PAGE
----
Friday, 13 January 2012

Orwell's Effortless Essays

George Orwell
It’s a long time since I’ve read any of George Orwell’s essays, and I’d forgotten just how good they are. They tend to take second place to his novels, but personally I think they are much, much better, and the essay format seems to suit Orwell’s style. He writes about anything that catches his interest: books, authors, the art of writing, making tea, a toad, his ideal pub, his experiences as a policeman in colonial Burma, and politics – especially politics.

He writes with humour and passion, sharing his likes and dislikes, while his observations on human life and the world around him are always thought provoking – and it’s all in lovely crisp prose, with a wonderfully balanced structure and clearly expressed premise. He never put a word wrong, yet he makes it look so effortless.

It’s the small details that are often so telling in his essays. In A Hanging, written in 1931 and set in Burma, he realises the ‘unspeakable wrongness’ of cutting a life short when he sees the condemned man step aside to avoid a puddle.

An old Penguin edition of
one of Orwell's essay
Shooting an Elephant, is also set in Burma, based on a real incident when he was a sub-divisional police officer. An elephant escapes, and rampages through the bazaar,  causing damage, and killing a man. Orwell has no intention of killing the beast, but sends for a rifle to defend himself, and sets off to deal with the situation,  followed by a large crowd of natives. He tells us: “But I did not want to shoot the elephant. I watched him beating his bunch of grass against his knees, with that preoccupied grandmotherly air that elephants have.”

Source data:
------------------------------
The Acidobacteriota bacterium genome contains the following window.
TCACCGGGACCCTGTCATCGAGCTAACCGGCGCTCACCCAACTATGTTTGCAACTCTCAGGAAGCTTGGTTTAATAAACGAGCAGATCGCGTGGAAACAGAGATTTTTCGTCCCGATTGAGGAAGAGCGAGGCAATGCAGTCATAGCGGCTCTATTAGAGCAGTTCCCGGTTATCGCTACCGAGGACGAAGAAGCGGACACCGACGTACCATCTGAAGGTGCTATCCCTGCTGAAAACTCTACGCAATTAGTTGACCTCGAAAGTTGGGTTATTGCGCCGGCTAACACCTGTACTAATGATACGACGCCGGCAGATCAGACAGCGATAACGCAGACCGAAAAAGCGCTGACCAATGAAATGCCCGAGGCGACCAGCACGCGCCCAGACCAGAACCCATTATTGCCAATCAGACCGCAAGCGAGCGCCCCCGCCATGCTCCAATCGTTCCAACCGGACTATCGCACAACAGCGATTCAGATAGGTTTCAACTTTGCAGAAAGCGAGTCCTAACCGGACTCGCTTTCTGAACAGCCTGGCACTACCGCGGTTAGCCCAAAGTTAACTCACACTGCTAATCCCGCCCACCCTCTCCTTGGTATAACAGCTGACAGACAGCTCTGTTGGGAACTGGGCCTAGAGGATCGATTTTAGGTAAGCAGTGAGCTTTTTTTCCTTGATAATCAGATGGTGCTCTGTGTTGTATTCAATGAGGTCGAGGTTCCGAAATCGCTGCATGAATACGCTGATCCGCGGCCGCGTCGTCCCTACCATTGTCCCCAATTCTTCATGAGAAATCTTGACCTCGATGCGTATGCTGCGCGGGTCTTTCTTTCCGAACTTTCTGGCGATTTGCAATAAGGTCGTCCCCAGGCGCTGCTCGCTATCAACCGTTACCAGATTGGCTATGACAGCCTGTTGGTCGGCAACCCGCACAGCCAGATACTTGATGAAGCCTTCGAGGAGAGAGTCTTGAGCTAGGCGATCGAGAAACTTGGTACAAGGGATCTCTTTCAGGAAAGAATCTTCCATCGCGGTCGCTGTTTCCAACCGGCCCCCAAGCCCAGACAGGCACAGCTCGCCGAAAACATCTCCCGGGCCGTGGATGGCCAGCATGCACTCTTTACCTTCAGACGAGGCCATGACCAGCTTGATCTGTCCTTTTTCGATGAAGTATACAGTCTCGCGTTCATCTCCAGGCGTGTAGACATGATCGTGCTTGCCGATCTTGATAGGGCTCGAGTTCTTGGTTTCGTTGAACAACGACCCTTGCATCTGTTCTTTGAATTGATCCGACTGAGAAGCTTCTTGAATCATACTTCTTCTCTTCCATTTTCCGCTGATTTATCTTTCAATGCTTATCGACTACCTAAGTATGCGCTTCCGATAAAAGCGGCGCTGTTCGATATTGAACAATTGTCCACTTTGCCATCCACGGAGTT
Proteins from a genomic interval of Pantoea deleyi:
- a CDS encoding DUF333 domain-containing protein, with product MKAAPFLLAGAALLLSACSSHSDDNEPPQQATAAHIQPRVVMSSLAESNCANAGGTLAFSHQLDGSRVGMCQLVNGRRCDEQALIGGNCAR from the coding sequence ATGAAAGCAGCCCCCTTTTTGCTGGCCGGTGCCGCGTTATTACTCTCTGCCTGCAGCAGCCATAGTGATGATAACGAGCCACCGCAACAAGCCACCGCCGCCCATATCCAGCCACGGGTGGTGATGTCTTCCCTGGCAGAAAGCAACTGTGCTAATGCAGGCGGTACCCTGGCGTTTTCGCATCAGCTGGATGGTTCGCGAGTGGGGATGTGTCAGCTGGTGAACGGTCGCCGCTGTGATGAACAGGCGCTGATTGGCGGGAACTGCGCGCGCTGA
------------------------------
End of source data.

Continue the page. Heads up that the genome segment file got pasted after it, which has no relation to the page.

He makes the beast seem very vulnerable, despite its size, and his description is oddly accurate – elephants do have that slow, distracted, benign air possessed by some elderly ladies. Reluctant though he is, Orwell suddenly understands he will have to shoot the animal, even though it is now quiet and ignoring the crowd. “The people expected it of me and I had got to do it,” he says.  “I could feel their two thousand wills pressing me forward, irresistibly.” He realises that the tyranny of the white man has destroyed his own freedom, and adds: “He wears a mask, and his face grows to fit it.”

Orwell (real name Eric Blair) died in 1950. The world he writes about is long gone, and attitudes prevalent in the days of the British Empire are shockingly incorrect today, but he  was horrified by much of what he saw, and politics was the driving force in his life. He fought against totalitarianism in all forms, and believed in democratic socialism and freedom of intellect.

His politics and his writing were inextricably linked, as he explains in Why I Write, describing four main reasons for writing: sheer egoism, aesthetic enthusiasm, historical impulse and political purpose. He tries to ‘fuse political purpose and artistic purpose into one whole’, and says: “I see that it is invariably where I lacked a political purpose that I wrote lifeless books and was betrayed into purple passages, sentences without meaning, decorative adjectives and humbug generally.”

A nice cup of tea - though I'm not sure Orwell would approve of it being
'Russian style', without milk.
If you’ve never read any of Orwell’s essays, and you don’t like politics, try reading A Nice Cup of Tea, in which he lists 11 rules for making a perfect cup tea – not an easy task when a weekly ration of 2oz made around 2o drinks.  Then there’s Books v Cigarettes, where he considers the cost of both habits; The Moon Under the Water, where he describes his ideal pub; Bookshop Memories; Boys’ Weeklies, Decline of the English Murder, and a host of others about books and authors.

Thanks to CarrieK who is hosting a reading challenge at I’ve had a wonderful couple of days immersed in Orwell’s essays after a gap of many years.


  1. I am going to have to get my hands on a collection of his essays - these sound like the kind of essays I absolutely love! Have you read Anne Fadiman's At Large and At Small? I think you would like her work, too. :)

  2. Haven't read Anne Fadiman, but I will add her to my list, thank you.